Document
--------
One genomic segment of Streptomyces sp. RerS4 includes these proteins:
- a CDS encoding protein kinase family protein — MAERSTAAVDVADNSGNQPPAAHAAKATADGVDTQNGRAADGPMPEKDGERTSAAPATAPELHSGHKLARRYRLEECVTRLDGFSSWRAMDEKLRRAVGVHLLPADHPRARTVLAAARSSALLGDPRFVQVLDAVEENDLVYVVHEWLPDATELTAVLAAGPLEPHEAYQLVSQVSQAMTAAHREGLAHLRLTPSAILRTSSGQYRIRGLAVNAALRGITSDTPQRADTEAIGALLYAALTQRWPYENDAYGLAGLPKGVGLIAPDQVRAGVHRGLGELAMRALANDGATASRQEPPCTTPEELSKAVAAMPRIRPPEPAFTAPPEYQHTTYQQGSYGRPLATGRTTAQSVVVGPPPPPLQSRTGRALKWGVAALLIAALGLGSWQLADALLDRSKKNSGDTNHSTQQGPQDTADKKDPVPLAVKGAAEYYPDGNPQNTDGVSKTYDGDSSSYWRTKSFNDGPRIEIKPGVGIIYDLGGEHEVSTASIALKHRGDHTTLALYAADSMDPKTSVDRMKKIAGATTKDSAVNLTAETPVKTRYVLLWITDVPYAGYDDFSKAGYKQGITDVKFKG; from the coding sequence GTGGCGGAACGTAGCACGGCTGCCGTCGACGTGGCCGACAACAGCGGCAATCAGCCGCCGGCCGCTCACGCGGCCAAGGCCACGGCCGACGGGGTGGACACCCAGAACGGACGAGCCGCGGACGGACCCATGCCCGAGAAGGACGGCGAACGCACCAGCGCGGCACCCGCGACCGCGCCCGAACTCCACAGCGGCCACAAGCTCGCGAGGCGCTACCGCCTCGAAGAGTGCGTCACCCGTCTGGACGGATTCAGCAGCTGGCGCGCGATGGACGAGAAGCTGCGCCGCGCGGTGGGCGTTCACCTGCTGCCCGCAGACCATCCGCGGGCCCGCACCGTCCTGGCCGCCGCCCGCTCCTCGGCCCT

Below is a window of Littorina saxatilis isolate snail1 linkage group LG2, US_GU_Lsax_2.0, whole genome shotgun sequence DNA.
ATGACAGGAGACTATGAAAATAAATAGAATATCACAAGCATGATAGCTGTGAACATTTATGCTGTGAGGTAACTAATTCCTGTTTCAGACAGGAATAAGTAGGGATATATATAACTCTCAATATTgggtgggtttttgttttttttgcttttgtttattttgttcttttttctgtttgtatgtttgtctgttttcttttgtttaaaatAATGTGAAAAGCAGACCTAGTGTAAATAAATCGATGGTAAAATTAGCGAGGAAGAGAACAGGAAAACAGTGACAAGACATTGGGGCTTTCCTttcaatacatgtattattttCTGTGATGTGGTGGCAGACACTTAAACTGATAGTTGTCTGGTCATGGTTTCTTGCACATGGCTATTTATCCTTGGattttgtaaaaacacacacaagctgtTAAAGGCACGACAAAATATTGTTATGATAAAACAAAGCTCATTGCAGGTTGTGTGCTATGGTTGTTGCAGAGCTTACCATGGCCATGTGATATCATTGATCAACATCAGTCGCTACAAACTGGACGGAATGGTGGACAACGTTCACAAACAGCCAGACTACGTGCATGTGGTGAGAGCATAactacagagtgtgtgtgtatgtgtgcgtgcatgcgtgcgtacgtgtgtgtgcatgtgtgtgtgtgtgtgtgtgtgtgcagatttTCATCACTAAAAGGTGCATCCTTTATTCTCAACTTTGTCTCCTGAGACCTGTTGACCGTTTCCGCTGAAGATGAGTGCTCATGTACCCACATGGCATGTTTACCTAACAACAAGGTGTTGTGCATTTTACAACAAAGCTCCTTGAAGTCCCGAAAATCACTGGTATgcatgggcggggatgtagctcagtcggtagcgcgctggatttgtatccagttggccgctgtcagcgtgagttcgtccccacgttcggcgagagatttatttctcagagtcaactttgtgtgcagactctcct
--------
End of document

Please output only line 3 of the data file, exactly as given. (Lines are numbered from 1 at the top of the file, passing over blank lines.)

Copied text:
Below is a window of Littorina saxatilis isolate snail1 linkage group LG2, US_GU_Lsax_2.0, whole genome shotgun sequence DNA.